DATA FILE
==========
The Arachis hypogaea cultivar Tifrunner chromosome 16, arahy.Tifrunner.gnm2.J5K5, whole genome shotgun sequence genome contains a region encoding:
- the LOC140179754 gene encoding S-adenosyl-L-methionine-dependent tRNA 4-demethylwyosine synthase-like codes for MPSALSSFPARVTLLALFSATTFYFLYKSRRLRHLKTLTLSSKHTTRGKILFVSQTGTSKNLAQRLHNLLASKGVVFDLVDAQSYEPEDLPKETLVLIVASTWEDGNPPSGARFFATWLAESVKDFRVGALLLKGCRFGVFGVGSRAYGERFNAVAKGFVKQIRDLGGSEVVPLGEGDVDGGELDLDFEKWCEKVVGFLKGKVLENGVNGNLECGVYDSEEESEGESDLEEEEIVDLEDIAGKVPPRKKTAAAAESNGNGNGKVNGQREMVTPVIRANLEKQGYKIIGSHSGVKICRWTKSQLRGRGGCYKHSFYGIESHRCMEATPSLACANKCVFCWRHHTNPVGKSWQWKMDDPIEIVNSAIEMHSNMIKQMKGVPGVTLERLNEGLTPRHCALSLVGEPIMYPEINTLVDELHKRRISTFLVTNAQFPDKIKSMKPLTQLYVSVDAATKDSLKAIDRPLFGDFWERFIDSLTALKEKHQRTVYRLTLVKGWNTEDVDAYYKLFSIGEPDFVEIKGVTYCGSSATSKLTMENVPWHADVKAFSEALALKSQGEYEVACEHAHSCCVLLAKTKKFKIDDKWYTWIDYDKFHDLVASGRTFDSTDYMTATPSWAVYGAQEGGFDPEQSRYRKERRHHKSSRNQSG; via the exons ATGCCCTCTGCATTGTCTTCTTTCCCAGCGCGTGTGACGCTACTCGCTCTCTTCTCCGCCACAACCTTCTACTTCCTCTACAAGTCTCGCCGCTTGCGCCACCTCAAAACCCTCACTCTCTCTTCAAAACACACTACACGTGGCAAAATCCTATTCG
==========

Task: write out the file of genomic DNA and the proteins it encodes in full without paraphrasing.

The Arachis hypogaea cultivar Tifrunner chromosome 16, arahy.Tifrunner.gnm2.J5K5, whole genome shotgun sequence genome contains a region encoding:
- the LOC140179754 gene encoding S-adenosyl-L-methionine-dependent tRNA 4-demethylwyosine synthase-like codes for MPSALSSFPARVTLLALFSATTFYFLYKSRRLRHLKTLTLSSKHTTRGKILFVSQTGTSKNLAQRLHNLLASKGVVFDLVDAQSYEPEDLPKETLVLIVASTWEDGNPPSGARFFATWLAESVKDFRVGALLLKGCRFGVFGVGSRAYGERFNAVAKGFVKQIRDLGGSEVVPLGEGDVDGGELDLDFEKWCEKVVGFLKGKVLENGVNGNLECGVYDSEEESEGESDLEEEEIVDLEDIAGKVPPRKKTAAAAESNGNGNGKVNGQREMVTPVIRANLEKQGYKIIGSHSGVKICRWTKSQLRGRGGCYKHSFYGIESHRCMEATPSLACANKCVFCWRHHTNPVGKSWQWKMDDPIEIVNSAIEMHSNMIKQMKGVPGVTLERLNEGLTPRHCALSLVGEPIMYPEINTLVDELHKRRISTFLVTNAQFPDKIKSMKPLTQLYVSVDAATKDSLKAIDRPLFGDFWERFIDSLTALKEKHQRTVYRLTLVKGWNTEDVDAYYKLFSIGEPDFVEIKGVTYCGSSATSKLTMENVPWHADVKAFSEALALKSQGEYEVACEHAHSCCVLLAKTKKFKIDDKWYTWIDYDKFHDLVASGRTFDSTDYMTATPSWAVYGAQEGGFDPEQSRYRKERRHHKSSRNQSG; via the exons ATGCCCTCTGCATTGTCTTCTTTCCCAGCGCGTGTGACGCTACTCGCTCTCTTCTCCGCCACAACCTTCTACTTCCTCTACAAGTCTCGCCGCTTGCGCCACCTCAAAACCCTCACTCTCTCTTCAAAACACACTACACGTGGCAAAATCCTATTCG